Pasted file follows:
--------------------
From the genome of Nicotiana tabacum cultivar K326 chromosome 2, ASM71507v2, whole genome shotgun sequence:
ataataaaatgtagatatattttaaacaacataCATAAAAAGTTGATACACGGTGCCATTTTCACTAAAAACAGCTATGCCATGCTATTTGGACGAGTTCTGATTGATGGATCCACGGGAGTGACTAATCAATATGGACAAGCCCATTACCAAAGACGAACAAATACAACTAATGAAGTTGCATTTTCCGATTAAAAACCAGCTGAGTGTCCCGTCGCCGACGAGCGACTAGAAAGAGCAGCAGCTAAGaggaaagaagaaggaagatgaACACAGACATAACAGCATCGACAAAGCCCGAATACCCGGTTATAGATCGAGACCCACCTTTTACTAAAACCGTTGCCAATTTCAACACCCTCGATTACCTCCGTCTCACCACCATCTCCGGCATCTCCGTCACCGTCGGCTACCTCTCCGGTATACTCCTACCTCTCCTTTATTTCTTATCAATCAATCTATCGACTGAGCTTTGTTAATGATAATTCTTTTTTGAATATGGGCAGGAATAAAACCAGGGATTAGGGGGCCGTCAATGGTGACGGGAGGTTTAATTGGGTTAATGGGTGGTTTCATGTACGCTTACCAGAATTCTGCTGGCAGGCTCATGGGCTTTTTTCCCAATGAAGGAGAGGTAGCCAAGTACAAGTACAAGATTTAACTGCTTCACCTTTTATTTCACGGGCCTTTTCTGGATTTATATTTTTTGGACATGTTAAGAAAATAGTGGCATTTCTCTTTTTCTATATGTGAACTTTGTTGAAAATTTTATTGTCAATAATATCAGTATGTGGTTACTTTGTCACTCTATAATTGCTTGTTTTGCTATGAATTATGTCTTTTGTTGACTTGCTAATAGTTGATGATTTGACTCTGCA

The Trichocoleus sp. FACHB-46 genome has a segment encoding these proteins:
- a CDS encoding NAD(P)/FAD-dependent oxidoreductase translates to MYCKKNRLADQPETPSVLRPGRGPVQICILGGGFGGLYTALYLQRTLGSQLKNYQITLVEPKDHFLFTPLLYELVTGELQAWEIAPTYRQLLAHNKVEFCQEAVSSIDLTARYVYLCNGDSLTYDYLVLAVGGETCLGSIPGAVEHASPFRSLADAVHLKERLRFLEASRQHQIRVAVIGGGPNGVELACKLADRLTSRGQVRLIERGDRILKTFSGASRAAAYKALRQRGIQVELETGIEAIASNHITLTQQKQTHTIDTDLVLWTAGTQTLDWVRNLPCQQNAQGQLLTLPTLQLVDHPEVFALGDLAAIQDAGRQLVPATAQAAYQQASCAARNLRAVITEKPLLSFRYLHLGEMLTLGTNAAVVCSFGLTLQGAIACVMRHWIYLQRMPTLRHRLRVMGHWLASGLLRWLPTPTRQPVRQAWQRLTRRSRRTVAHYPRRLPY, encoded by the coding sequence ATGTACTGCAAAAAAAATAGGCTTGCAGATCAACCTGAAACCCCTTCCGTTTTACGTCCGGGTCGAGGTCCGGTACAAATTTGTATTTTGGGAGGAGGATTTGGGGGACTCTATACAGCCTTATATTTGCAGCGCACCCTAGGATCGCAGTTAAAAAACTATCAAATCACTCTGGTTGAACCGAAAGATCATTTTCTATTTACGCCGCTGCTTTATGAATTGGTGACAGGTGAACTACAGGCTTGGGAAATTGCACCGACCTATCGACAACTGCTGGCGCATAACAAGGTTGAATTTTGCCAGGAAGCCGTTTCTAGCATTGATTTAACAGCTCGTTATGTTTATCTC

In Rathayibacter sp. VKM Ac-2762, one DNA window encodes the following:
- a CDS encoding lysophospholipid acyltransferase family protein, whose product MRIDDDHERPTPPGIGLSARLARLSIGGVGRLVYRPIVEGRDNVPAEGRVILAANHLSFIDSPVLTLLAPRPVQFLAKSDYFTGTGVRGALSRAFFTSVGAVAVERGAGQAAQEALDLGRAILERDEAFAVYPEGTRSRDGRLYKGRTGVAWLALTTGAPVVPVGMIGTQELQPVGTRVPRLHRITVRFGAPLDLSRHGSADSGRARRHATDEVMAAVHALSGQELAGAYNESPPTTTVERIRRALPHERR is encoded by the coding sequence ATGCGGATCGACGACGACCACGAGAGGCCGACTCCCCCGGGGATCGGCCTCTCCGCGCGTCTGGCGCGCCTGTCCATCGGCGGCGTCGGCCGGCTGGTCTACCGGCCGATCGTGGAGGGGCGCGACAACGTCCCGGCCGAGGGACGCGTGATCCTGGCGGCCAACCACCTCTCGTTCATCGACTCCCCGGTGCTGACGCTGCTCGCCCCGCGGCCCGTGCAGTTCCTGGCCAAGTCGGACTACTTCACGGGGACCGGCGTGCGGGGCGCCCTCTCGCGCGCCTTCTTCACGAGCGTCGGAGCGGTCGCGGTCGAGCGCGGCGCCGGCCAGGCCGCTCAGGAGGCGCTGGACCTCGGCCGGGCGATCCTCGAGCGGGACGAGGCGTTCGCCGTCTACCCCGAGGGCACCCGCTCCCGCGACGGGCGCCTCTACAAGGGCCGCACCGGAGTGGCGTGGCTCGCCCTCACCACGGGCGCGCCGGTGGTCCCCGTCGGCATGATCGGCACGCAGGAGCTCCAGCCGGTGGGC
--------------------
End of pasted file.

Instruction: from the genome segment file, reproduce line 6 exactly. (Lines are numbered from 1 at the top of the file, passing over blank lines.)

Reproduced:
- a CDS encoding lysophospholipid acyltransferase family protein, whose product MRIDDDHERPTPPGIGLSARLARLSIGGVGRLVYRPIVEGRDNVPAEGRVILAANHLSFIDSPVLTLLAPRPVQFLAKSDYFTGTGVRGALSRAFFTSVGAVAVERGAGQAAQEALDLGRAILERDEAFAVYPEGTRSRDGRLYKGRTGVAWLALTTGAPVVPVGMIGTQELQPVGTRVPRLHRITVRFGAPLDLSRHGSADSGRARRHATDEVMAAVHALSGQELAGAYNESPPTTTVERIRRALPHERR is encoded by the coding sequence ATGCGGATCGACGACGACCACGAGAGGCCGACTCCCCCGGGGATCGGCCTCTCCGCGCGTCTGGCGCGCCTGTCCATCGGCGGCGTCGGCCGGCTGGTCTACCGGCCGATCGTGGAGGGGCGCGACAACGTCCCGGCCGAGGGACGCGTGATCCTGGCGGCCAACCACCTCTCGTTCATCGACTCCCCGGTGCTGACGCTGCTCGCCCCGCGGCCCGTGCAGTTCCTGGCCAAGTCGGACTACTTCACGGGGACCGGCGTGCGGGGCGCCCTCTCGCGCGCCTTCTTCACGAGCGTCGGAGCGGTCGCGGTCGAGCGCGGCGCCGGCCAGGCCGCTCAGGAGGCGCTGGACCTCGGCCGGGCGATCCTCGAGCGGGACGAGGCGTTCGCCGTCTACCCCGAGGGCACCCGCTCCCGCGACGGGCGCCTCTACAAGGGCCGCACCGGAGTGGCGTGGCTCGCCCTCACCACGGGCGCGCCGGTGGTCCCCGTCGGCATGATCGGCACGCAGGAGCTCCAGCCGGTGGGC